I decide which book to read by alternating between the Old Testament and New Testament in their orders. Recently I finished reading Numbers, and I am now reading Matthew; next I will read Deuteronomy, then Mark, and so on. If it’s a more difficult book to read, such as the books of the Law, I will also read a Psalm.

In terms of recording my scripture study, I pen a bracket and the name of the book and chapter I’m reading that day. As I read, if something stands out to me, if I have thoughts, or if something confused me and I did some research, I will write notes on those things or even process them through writing. Once I’m done, I pen the other bracket at the end. Sometimes, there are days I read the chapter and simply don’t have anything to say about it. In those cases, I will still pen the other bracket after the book name and chapter, so I remember I read it. It’s okay to not “get something” out of scripture every time you read it; desire to learn is already a delight to Him.

“Proper” journal entries. When I have a lot of feelings I need to sort through or when something happens in my life that I want to remember, I write a journal entry that resembles what most people probably think of when they picture journaling: straight up writing, stream-of-consciousness.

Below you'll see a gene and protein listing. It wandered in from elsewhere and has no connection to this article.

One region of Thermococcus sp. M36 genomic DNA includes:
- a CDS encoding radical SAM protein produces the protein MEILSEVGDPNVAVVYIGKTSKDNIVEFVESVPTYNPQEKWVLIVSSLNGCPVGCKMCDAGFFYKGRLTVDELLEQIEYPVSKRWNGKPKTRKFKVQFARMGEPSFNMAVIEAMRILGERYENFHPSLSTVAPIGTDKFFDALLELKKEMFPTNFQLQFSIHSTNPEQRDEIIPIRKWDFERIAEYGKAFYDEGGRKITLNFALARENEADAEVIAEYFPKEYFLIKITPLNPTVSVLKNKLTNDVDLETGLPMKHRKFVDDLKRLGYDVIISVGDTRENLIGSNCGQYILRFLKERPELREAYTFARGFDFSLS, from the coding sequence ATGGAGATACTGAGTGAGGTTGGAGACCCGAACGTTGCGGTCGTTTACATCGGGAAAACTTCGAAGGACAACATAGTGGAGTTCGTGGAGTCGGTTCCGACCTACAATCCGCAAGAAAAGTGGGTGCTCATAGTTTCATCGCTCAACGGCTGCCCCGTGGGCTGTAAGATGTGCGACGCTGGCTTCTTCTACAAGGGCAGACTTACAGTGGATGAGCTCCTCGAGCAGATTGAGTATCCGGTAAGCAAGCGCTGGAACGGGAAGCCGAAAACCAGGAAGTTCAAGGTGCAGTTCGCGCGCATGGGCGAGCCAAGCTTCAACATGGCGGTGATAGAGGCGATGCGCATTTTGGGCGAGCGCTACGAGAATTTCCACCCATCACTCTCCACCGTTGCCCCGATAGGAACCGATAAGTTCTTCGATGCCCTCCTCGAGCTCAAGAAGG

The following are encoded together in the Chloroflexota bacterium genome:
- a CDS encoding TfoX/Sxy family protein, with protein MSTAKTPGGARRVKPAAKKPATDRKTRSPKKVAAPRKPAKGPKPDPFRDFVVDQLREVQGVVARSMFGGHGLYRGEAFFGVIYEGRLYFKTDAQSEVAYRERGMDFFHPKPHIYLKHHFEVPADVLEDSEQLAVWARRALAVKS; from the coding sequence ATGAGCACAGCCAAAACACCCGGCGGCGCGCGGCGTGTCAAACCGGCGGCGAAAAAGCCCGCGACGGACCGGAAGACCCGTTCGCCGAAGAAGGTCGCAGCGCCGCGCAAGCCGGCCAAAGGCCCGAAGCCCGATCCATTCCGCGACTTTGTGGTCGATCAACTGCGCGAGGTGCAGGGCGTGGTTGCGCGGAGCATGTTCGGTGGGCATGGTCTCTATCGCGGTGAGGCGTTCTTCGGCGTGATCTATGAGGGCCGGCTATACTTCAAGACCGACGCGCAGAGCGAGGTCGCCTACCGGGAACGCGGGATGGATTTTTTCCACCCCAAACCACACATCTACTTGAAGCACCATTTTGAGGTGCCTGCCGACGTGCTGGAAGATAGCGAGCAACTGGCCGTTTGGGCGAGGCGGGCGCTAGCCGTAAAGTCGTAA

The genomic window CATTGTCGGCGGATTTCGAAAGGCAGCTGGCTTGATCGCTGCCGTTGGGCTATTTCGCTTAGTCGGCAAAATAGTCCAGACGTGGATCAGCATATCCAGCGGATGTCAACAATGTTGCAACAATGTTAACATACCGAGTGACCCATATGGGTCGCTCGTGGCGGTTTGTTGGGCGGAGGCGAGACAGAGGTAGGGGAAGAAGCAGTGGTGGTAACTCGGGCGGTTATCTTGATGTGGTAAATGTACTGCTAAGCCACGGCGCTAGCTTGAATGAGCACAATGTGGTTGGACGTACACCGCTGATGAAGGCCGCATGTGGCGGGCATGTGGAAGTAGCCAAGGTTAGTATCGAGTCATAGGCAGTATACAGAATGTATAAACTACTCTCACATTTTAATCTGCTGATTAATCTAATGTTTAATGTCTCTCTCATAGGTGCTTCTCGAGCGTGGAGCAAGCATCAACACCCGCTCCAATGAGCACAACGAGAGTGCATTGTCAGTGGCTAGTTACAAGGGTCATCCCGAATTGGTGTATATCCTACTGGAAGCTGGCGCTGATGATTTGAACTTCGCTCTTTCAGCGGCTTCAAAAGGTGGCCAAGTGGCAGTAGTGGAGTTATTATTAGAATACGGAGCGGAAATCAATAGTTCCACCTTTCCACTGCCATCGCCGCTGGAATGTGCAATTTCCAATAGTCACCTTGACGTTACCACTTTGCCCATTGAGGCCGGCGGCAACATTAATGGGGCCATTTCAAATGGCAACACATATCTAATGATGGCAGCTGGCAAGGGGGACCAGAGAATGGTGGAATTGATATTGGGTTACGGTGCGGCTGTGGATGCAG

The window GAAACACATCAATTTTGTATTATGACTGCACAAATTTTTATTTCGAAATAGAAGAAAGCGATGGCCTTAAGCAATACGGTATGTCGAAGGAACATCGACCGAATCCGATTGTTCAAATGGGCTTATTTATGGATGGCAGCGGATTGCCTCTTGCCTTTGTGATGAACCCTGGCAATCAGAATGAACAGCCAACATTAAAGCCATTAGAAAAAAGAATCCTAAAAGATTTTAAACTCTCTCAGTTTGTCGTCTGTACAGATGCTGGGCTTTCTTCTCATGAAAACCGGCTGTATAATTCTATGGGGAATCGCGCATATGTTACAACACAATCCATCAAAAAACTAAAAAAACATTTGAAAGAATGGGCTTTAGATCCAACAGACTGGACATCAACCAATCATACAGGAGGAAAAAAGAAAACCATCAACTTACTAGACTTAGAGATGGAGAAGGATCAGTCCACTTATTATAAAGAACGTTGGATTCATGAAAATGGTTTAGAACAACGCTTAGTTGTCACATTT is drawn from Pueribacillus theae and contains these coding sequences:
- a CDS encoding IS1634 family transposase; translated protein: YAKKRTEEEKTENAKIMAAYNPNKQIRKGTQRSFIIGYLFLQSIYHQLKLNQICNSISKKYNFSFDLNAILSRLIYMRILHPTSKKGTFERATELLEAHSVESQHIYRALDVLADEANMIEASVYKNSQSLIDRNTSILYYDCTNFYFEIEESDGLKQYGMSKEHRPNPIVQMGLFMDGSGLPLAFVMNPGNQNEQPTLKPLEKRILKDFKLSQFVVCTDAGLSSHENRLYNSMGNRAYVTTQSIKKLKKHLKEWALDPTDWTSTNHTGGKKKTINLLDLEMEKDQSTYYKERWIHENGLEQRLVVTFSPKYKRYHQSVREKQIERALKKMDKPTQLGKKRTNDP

I think what intimidates most people about keeping a journal, what makes them feel like they’ve “failed” to keep theirs, is that they imagine they need to write entries like this every day. I definitely don’t write entries like this every day; I only write them when I want to, when I have something to say or process. If I tried to write entries like this every day, I would probably start getting discouraged and feel like my life was boring! They’re helpful and enjoyable when they’re written out of desire rather than duty. I just write what I care about; it isn’t for anyone but myself, so there’s no pressure.

Drafts. Occasionally, if I want to write something for my blog but am unsure about how much of my personal story and feelings to include, I’ll write the first draft in my journal. Sometimes it truly is a first draft. But sometimes, once I’ve gotten it all out in my journal, that’s where it stays, because that ends up being the best place for it to live. Starting blog posts in my journal has become a healthy habit for me because, to be honest, I’ve probably avoided some conflicts by doing it.flowers and journal